Beyond mushroom hunting, I'll just continue clocking up the distance, three runs per week of 2 - 3 miles each, just to rebuild the consistency. My daily morning walks are routinely 4 - 5 miles now, I leave MrEH to head home when he needs to start work and round up the distance on my own. I'm also still doing most of our shopping on foot - double value there as it builds mileage for me, while also reducing mileage and fuel use for the car so win/win. Might have to find myself a challenge for October as well, to keep the momentum going! 

 Robyn

Wednesday, 16 September 2020

Another one bites the dust...

 

BBMF Fighters

This year just keeps on kicking us in the teeth - the latest disappointment being the cancellation of Duxford’s Battle Of Britain airshow which was due to be happening this weekend. Following the introduction of the Government’s new “Rule Of Six” the organising team decided it was no longer logistically possible, and it was cancelled last Friday. The cancellation was made even more poignant as this week saw Battle Of Britain day - all the more meaningful with this year being the 80th anniversary of the Battle. There were so many grand plans for the anniversary most of which have, by necessity, been scrapped. On VE Day alone the Battle of Britain Memorial Flight had over 100 flypasts planned - it would have been the busiest day ever for the flight until Covid came along and rendered all the carefully crafted plans redundant.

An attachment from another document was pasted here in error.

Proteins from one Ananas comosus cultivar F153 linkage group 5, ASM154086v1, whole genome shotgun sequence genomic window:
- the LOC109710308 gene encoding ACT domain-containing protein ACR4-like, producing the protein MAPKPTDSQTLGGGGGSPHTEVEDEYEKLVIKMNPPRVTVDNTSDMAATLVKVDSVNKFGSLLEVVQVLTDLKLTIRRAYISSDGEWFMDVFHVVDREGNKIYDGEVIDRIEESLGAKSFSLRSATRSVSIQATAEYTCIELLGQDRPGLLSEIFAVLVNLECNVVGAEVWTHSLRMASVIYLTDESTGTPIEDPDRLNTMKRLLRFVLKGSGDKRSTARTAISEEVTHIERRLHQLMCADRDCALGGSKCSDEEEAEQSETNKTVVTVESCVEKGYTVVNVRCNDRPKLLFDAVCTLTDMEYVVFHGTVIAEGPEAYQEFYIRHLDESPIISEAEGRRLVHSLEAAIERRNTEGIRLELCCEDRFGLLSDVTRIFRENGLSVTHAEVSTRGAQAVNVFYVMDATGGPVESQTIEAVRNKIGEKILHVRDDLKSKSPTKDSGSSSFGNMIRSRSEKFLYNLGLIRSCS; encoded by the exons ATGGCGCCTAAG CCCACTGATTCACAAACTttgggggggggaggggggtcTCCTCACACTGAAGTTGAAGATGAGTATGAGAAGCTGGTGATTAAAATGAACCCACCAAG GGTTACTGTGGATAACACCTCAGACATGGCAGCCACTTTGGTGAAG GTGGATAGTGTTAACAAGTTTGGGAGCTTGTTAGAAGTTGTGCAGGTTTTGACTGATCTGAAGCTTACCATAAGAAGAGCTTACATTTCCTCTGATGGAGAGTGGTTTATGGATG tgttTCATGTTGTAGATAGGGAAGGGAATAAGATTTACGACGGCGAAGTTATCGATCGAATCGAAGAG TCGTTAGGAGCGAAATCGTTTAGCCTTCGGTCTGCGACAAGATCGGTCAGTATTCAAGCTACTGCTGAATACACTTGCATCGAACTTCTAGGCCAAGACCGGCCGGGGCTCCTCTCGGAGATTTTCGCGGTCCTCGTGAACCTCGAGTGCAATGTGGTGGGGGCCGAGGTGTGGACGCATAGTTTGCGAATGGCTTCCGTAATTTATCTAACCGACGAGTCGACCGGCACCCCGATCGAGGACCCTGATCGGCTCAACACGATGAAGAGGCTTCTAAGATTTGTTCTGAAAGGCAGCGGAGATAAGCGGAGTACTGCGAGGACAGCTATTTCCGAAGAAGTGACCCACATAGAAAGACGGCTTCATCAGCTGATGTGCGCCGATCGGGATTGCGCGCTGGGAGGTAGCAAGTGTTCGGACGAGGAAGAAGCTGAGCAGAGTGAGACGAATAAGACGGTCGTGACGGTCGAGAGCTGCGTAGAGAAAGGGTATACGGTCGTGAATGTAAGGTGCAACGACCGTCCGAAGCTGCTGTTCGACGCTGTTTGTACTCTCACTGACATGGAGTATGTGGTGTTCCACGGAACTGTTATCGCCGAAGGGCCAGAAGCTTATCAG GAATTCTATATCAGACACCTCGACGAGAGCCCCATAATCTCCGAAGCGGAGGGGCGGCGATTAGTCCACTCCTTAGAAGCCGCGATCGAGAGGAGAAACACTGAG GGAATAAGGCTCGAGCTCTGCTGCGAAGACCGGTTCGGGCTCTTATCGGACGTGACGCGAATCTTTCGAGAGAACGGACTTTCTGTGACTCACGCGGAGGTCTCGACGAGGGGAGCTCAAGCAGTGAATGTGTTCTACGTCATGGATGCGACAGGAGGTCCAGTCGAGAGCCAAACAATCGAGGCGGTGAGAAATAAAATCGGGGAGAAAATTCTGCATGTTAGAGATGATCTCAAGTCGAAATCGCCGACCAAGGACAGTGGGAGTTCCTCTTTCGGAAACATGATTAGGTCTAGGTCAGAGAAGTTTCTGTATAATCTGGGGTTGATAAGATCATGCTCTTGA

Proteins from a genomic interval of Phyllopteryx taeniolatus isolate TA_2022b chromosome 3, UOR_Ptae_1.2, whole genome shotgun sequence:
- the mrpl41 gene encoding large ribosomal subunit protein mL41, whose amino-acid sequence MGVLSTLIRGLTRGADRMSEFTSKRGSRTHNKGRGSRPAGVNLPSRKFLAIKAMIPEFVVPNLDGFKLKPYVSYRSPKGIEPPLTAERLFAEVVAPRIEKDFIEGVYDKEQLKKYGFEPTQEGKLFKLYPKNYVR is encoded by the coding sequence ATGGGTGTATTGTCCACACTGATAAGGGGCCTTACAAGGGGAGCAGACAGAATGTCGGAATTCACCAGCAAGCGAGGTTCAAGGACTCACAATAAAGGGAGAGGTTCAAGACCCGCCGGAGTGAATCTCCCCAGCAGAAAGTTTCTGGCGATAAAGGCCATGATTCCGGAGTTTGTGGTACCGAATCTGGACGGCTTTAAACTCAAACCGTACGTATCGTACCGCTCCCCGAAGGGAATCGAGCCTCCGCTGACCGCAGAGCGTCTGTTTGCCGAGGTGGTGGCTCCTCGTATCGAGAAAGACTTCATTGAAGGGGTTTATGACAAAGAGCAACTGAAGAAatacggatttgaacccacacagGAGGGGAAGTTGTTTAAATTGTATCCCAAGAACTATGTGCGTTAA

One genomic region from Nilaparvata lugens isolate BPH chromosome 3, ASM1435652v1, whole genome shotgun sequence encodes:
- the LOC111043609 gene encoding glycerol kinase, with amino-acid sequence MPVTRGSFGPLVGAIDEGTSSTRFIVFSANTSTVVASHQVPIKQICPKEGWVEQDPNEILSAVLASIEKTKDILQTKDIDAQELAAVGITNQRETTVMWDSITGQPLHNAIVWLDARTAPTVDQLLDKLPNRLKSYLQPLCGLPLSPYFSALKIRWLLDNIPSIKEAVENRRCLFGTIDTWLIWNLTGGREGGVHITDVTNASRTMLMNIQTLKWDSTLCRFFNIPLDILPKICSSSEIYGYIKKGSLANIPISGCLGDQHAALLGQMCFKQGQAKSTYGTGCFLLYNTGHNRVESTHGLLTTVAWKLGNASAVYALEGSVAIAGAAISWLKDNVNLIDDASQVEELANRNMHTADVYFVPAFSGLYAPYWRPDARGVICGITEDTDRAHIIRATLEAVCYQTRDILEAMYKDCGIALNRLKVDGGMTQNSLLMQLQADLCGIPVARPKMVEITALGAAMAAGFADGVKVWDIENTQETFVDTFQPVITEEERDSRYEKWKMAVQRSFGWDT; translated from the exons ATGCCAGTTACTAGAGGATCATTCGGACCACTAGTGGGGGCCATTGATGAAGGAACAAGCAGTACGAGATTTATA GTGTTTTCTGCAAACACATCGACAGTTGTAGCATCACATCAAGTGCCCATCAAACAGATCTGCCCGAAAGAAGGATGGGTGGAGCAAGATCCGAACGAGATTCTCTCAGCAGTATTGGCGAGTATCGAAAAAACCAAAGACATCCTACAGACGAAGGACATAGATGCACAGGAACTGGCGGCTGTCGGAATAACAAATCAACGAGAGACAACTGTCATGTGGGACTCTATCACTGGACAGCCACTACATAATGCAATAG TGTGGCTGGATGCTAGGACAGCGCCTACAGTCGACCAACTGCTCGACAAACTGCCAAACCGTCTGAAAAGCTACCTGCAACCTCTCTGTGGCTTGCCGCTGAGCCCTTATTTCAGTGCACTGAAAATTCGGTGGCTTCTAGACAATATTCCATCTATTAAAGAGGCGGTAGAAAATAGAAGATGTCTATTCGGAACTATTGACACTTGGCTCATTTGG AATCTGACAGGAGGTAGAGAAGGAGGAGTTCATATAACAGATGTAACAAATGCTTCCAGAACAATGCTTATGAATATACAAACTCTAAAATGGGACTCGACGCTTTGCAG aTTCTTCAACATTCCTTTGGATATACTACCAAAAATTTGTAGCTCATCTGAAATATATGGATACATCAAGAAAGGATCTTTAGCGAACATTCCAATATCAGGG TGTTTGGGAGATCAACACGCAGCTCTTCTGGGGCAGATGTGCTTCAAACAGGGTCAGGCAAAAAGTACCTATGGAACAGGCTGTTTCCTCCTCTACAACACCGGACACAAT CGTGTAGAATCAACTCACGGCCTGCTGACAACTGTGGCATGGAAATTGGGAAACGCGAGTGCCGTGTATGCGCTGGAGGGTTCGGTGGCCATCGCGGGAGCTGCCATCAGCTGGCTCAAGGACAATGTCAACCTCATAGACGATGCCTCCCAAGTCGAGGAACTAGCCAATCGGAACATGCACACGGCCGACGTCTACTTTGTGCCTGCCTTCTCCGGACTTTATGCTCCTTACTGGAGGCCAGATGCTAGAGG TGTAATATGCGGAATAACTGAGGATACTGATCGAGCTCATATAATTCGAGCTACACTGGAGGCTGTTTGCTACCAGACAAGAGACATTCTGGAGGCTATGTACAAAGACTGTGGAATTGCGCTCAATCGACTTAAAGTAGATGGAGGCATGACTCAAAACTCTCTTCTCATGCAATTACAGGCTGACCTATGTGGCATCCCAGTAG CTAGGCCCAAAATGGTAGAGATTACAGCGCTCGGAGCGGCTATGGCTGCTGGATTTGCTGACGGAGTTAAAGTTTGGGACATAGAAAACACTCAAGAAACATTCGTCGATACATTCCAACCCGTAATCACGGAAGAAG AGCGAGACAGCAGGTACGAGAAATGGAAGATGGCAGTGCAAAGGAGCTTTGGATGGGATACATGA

Sad as the Duxford cancellation is, there IS no choice. I for one was beginning to get a bit twitchy about how they planned to make it possible, and whether the majority really would take any notice of requests to social distance. No clear information had been provided giving reassurance on this, which didn’t help. Rumour was that people were going to be corralled into number-limited compounds, meaning that those who had bought tickets individually intending to meet up with friends on the day would end up standing alone - not really the way most of us plan to visit an airshow the size of Duxford. That IS just rumour though, we may never know what actually was planned. It is fair to say though that to have gone ahead with the show and been responsible for a Coronavirus outbreak which could have lead to deaths both among those attending and in the local area would have been grossly irresponsible, and as the organisers have to be applauded for taking the decision that they did. The majority are accepting of this if social media is anything to go on, with only a tiny handful of negative reactions, and those mostly from those who are blatant Covid-deniers (and probably flat-earthers, as well!) and so can be safely ignored as having nothing worthwhile to say. Most agree that it’s better to be safe.